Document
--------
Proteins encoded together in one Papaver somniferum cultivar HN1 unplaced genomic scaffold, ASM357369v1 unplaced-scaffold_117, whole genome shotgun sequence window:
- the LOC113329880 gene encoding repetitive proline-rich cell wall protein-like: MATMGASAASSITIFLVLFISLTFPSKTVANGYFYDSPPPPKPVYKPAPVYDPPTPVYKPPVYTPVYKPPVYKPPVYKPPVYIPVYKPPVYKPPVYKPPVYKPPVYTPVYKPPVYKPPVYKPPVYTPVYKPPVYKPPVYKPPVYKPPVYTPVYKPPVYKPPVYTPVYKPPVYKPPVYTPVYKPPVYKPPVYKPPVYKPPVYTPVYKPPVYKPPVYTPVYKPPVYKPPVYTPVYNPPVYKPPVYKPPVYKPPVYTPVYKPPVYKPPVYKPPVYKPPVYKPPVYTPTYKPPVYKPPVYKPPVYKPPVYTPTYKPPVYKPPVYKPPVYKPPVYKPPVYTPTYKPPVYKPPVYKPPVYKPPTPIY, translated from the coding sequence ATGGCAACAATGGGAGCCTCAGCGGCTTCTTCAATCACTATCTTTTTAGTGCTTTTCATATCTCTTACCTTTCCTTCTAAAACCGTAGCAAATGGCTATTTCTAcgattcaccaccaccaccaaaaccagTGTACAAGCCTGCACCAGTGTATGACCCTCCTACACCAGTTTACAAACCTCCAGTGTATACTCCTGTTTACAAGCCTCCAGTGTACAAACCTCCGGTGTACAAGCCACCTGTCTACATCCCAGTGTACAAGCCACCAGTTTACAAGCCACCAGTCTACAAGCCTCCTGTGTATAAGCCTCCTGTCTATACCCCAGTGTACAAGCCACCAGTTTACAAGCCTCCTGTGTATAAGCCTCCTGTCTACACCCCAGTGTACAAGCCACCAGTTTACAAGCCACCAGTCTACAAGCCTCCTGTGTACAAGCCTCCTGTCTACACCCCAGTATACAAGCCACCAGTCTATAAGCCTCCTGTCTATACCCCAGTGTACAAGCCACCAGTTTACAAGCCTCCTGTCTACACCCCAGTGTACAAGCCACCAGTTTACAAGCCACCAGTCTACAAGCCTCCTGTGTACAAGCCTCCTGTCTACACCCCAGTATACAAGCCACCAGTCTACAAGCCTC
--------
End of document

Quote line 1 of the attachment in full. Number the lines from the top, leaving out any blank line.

Proteins encoded together in one Papaver somniferum cultivar HN1 unplaced genomic scaffold, ASM357369v1 unplaced-scaffold_117, whole genome shotgun sequence window: